You want it quick and straight. You pull up to the window at the fast food place. My voice crackles over the intercom, "May I help you?"
"Hey, Grok! Two burgers, large fries, a medium diet soda, and what's the most important statistic I should pay attention to in my e-business?"
"Conversion rate. That'll be $4.59 at the second window, please."
You can get as fanatical about your website metrics as baseball fans do about player stats if you want1, but the number one measure that is going to give you the best indication of your success online is your conversion rate. "Any serious company on the Internet should have an absolute awareness of conversion rate. Small gains on low conversion rates can have unbelievably powerful effects on a company's performance," says J. William Gurley.2
"So what is a conversion rate, really?" you ask. Conversion rate the number of folks who visit your site within a specified time period divided by the number of folks who actually do something productive on your site (like buy or register or subscribe). These days, a conversion rate of 2-4% is considered average, below 2% is shabby and 10% or more is spectacular. (Notice, though, if you compare these percentages to the bricks and mortar world, they are all pretty tragic. Offline, the average conversion rate is around 50%. So, your site can do better than 2% or even 10%, and isnt that great to know?)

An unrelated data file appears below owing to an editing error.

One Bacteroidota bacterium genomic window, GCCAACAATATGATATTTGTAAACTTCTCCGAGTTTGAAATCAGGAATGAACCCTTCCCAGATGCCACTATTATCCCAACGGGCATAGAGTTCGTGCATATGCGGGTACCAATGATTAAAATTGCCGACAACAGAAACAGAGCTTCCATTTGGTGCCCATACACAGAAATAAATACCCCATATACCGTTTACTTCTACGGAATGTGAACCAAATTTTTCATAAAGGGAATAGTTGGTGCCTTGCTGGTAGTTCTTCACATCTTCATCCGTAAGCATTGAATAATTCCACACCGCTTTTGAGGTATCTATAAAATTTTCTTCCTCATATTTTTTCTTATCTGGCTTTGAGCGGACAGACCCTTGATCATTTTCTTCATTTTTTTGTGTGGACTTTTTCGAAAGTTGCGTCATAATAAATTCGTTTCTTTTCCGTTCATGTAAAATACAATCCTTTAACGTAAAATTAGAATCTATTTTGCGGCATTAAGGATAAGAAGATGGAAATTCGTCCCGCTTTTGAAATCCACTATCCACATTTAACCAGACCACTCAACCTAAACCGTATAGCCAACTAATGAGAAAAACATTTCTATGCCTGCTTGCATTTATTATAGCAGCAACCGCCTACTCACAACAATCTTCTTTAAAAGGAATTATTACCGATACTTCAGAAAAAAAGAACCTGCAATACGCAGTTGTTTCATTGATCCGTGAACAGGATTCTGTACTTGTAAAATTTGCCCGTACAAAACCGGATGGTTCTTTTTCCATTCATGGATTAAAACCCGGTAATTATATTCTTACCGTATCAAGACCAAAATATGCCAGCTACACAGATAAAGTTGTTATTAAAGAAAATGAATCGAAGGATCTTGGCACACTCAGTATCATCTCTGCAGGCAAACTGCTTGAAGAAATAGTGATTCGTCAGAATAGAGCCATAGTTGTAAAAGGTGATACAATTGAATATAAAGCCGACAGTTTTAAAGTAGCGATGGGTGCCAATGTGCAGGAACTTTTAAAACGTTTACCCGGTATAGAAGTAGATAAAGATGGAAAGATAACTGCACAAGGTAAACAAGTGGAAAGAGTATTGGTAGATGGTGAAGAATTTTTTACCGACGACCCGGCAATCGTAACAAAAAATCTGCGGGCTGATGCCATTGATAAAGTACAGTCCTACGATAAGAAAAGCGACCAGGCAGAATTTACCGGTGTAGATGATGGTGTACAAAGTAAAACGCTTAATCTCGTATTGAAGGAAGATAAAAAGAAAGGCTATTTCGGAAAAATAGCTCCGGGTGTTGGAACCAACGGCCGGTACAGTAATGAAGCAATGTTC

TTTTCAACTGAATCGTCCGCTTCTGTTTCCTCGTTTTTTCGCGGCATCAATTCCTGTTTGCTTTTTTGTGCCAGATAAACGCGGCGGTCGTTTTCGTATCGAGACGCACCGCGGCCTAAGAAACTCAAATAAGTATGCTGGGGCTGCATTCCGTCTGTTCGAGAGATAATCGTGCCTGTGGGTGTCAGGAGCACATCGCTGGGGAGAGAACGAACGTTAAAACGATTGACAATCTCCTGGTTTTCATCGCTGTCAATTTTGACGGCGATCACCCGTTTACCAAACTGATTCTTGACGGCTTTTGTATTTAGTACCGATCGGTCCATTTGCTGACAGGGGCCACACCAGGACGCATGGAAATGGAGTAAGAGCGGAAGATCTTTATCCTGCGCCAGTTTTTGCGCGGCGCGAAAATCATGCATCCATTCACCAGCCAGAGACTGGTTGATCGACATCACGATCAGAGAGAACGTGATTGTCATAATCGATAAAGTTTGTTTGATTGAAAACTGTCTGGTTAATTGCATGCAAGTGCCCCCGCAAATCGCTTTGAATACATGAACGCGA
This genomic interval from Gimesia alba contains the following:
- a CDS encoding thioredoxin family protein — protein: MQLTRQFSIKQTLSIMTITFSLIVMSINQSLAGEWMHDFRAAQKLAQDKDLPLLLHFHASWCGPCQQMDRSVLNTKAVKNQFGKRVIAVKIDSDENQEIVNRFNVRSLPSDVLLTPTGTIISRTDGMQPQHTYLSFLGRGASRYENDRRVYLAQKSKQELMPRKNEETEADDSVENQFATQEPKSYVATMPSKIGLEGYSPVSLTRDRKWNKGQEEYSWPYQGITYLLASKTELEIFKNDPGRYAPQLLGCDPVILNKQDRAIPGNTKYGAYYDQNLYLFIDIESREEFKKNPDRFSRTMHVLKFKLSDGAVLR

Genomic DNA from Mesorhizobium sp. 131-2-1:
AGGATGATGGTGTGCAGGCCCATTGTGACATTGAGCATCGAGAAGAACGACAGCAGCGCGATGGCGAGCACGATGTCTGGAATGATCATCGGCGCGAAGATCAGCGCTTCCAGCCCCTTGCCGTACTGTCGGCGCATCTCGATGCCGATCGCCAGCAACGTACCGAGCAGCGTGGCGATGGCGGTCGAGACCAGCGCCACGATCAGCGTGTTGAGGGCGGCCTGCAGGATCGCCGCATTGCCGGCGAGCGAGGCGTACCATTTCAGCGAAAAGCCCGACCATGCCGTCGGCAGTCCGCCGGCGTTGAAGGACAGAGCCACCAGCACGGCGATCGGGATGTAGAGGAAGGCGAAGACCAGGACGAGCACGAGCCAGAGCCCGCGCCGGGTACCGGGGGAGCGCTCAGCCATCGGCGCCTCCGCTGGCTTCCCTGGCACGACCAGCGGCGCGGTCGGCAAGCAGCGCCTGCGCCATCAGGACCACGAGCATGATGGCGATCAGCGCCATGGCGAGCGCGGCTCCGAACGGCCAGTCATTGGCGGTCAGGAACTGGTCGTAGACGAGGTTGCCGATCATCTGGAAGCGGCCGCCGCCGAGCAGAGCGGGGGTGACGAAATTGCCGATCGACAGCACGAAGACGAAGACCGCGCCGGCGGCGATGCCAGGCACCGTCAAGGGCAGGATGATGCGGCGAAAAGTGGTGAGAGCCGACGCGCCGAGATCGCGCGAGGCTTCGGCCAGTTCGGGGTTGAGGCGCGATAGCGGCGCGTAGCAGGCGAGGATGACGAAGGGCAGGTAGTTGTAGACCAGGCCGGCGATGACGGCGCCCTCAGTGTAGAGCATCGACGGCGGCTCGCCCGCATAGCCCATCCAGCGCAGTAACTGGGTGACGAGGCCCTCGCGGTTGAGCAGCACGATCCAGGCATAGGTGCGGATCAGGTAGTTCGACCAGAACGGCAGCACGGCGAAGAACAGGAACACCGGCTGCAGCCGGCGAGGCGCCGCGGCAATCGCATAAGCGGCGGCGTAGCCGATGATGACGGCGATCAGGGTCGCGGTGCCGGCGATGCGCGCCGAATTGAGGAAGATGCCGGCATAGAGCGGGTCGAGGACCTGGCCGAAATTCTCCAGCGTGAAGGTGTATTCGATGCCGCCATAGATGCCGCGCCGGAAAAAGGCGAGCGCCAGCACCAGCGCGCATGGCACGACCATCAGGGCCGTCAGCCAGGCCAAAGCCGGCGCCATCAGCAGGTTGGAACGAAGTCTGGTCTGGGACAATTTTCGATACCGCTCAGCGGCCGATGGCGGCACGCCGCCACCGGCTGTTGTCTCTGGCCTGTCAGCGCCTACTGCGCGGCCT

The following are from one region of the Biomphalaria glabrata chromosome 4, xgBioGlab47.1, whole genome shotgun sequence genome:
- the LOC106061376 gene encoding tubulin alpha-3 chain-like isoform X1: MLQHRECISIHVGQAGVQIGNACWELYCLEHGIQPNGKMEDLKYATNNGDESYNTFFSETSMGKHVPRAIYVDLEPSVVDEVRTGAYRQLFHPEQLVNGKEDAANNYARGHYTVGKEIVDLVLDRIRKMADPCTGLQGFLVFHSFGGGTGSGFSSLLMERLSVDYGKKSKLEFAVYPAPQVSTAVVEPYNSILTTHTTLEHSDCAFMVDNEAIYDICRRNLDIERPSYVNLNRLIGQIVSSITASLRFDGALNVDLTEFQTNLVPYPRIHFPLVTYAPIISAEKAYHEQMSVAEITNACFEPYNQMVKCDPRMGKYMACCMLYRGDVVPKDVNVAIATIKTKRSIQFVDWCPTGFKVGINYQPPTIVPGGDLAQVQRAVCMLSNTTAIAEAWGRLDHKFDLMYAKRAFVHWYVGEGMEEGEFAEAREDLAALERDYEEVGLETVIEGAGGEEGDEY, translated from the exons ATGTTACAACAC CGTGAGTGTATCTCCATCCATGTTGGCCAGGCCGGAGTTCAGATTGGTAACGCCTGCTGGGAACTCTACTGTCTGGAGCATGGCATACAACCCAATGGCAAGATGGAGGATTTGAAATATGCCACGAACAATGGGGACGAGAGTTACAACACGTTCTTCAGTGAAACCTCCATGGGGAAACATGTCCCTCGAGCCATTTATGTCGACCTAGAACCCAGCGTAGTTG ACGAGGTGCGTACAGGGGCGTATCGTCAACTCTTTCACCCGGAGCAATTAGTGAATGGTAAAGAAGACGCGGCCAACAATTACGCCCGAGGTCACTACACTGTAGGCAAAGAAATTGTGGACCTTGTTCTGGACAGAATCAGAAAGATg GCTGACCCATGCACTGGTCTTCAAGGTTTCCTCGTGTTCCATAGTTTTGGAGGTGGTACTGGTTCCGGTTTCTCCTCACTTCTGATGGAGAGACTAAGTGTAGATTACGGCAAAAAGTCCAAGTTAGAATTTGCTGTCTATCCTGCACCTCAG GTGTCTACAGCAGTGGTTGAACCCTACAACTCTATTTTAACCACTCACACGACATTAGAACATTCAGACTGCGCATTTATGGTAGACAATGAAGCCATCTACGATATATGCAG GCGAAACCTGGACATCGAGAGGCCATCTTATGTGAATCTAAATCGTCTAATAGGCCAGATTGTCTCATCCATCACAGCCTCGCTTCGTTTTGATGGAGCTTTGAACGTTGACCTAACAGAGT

Gurley has done the math for you:
Let's assume you spend $10,000 [in advertising] to drive 5,000 people to your site, and your conversion rate is 2 percent. This means that 100 transactions cost you $10,000, or $100 per transaction. Now let's assume your conversion rate rises to 4 percent. The same $10,000 buys you 200 transactions at a cost of $50 per transaction. An 8 percent rate gives you 400 transactions at a cost of $25 per transaction.
It all seems so simple. Higher conversion rates mean more money coming in and less money spent to attract a customer. Heres a flash: it IS simple; dont make it complicated.
So how do you get those higher conversion rates? Heres a recap of a lot of the stuff Ive talked about. For more details, check out the archives.
Take the first step (it's free).
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